Jonesboro City Council votes no on controversial rezoning request
Attorney Jim Lyons said Tuesday (March 8) the development of nearly 40 acres of land for a possible housing development could provide much needed housing in a busy part of Jonesboro. City Council members said otherwise, voting 5-3 against the proposal.
The Jonesboro City Council had a special meeting Tuesday (March 8) to discuss the rezoning of 38 acres on Aggie Road from R-1 to RS-8 Limited Use Overlay. The rezoning has been the subject of a lawsuit in Craighead County Circuit Court since 2012.
The Jonesboro Metropolitan Area Planning Commission voted 5-0 in September 2012 to approve the request, sending it to the Jonesboro City Council. However, council members voted 9-3 against the proposal on Oct. 15, 2012, court records indicated.
Circuit Judge John Fogleman ruled Jan. 8 that the city did not follow its own rules on the rezoning issue.
“The city of Jonesboro, like many cities, has excellent long range city plans for development,” Fogleman said. “The real problem for cities like Jonesboro is the lack of political will to follow their own well-designed plans for development. In general, these plans are developed with the involvement of professionals and have been thoroughly studied. The plans are adopted in the abstract but when the plans are applied to particular pieces of property, a city begins to meander away from the professionally prepared plans.”
In the ruling, Fogleman cited a 1996 northwest Arkansas case (City of Lowell v. M&N Mobile Home Park) as reasoning for the circuit court to get involved.
“This court only has the power to meddle in the affairs of the city of Jonesboro when it acts in an arbitrary, capricious or unreasonable manner,” Fogleman said.
Fogleman sent the case back to the council to reconsider the rezoning request within 60 days, which was Tuesday (March 8).
Lyons, who represents the landowner, Dean Tyrer, said the factors to consider are the consistency of a proposed comprehensive land use plan. The property was annexed into Jonesboro in 1988 as R-1, but has not been rezoned. Tyrer bought the land in 2002, but has not been able to develop the property, Lyons said.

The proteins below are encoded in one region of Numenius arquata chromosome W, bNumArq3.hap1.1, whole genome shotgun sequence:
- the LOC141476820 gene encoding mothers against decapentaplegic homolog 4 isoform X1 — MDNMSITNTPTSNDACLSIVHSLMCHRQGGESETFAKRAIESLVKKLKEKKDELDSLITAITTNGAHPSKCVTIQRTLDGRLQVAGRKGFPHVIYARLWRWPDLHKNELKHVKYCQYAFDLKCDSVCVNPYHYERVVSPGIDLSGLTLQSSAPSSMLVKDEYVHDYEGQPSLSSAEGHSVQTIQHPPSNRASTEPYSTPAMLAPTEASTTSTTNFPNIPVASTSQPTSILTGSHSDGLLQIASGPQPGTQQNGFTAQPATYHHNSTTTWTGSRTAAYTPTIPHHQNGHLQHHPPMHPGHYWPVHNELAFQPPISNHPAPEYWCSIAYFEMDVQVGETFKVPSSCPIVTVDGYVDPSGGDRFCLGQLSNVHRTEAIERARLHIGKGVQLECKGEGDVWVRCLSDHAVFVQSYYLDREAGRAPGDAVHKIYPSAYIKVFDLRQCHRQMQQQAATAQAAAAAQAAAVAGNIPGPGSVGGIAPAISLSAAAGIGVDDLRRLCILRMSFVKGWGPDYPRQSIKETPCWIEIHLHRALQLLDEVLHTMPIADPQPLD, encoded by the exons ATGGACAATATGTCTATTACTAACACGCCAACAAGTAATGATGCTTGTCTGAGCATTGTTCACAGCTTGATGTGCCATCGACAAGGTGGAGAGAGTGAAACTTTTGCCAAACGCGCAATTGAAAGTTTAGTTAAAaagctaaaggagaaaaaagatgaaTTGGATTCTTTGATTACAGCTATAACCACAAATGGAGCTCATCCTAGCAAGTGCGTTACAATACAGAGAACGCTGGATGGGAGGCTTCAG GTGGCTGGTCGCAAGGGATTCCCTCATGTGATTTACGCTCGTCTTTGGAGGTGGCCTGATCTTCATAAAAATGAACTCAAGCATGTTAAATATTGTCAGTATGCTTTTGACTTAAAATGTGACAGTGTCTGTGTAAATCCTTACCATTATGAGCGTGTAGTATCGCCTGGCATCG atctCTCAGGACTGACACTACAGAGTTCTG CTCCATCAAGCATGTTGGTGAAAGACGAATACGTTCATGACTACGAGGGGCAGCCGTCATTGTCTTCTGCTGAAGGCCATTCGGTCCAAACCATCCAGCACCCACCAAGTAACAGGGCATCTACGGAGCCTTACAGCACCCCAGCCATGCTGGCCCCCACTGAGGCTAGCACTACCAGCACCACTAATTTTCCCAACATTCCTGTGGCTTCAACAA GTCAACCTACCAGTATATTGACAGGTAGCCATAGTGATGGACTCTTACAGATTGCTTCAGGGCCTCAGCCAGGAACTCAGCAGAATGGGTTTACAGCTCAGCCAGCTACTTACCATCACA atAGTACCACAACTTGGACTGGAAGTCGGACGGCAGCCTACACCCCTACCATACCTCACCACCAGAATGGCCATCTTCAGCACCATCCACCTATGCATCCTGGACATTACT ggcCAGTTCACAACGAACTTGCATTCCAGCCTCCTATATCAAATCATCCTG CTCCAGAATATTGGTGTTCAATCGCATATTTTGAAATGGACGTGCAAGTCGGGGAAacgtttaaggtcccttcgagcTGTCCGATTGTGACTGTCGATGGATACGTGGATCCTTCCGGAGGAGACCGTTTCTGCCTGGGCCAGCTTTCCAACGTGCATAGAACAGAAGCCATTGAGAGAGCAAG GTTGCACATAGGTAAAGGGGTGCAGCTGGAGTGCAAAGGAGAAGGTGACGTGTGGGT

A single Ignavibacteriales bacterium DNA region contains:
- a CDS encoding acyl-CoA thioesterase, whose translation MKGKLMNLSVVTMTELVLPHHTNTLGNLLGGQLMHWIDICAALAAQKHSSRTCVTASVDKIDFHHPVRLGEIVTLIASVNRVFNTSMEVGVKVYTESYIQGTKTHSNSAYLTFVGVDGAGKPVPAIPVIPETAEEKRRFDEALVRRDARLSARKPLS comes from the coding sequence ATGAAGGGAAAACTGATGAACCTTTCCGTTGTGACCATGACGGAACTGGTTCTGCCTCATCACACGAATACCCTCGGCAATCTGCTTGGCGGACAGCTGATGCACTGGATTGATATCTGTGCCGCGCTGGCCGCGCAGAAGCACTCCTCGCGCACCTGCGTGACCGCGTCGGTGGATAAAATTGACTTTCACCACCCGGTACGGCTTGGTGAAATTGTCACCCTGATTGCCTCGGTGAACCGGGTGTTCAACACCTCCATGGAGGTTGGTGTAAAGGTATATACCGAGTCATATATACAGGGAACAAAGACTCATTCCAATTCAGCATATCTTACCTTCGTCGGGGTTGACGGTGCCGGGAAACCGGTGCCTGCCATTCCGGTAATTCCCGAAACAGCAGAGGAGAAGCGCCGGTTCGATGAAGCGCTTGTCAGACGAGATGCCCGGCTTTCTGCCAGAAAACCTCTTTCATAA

The land could be used for single family homes, with smaller parcels of land for so-called starter homes, Lyons told the council. Lyons said no one has expressed an interest in the property under the R-1 designation, but said the land could be developed under RS-8. Lyons said the area is zoned with railroads and mobile home parks nearby, with other criteria met on the land as well.
“The property values will not be detrimentally effected,” Lyons said of the proposal, noting the new construction will help increase property values.
Lyons said at least 137 homes could be built on the land, based on 2,700 square feet for each home, with a 1,236 foot average.
An issue of contention has been traffic in the area. Lyons said the traffic would be less, based on Census Bureau on the number of people living in a home.
Several council members during the meeting asked Lyons about the development of the property, as well as the land’s proximity to Arkansas State University.
“Could it be rented out to college students (in a single family area),” council member Darrel Dover asked Lyons.
“Yes,” said city zoning director Otis Spriggs.
Lyons said the homes, under the zoning rules, could be rented and that the requirement could be put in any bill of assurance on the property. Several council members declined to comment on the vote, citing the ongoing litigation. As of Tuesday, the case was still active in circuit court.
Voting in favor of the request were council members Charles Frierson, Gene Vance and Rennell Woods. Voting against the request were Dr. Charles Coleman, Ann Williams, John Street, Darrel Dover and Todd Burton. Council members Chris Moore, Chris Gibson and Mitch Johnson were absent.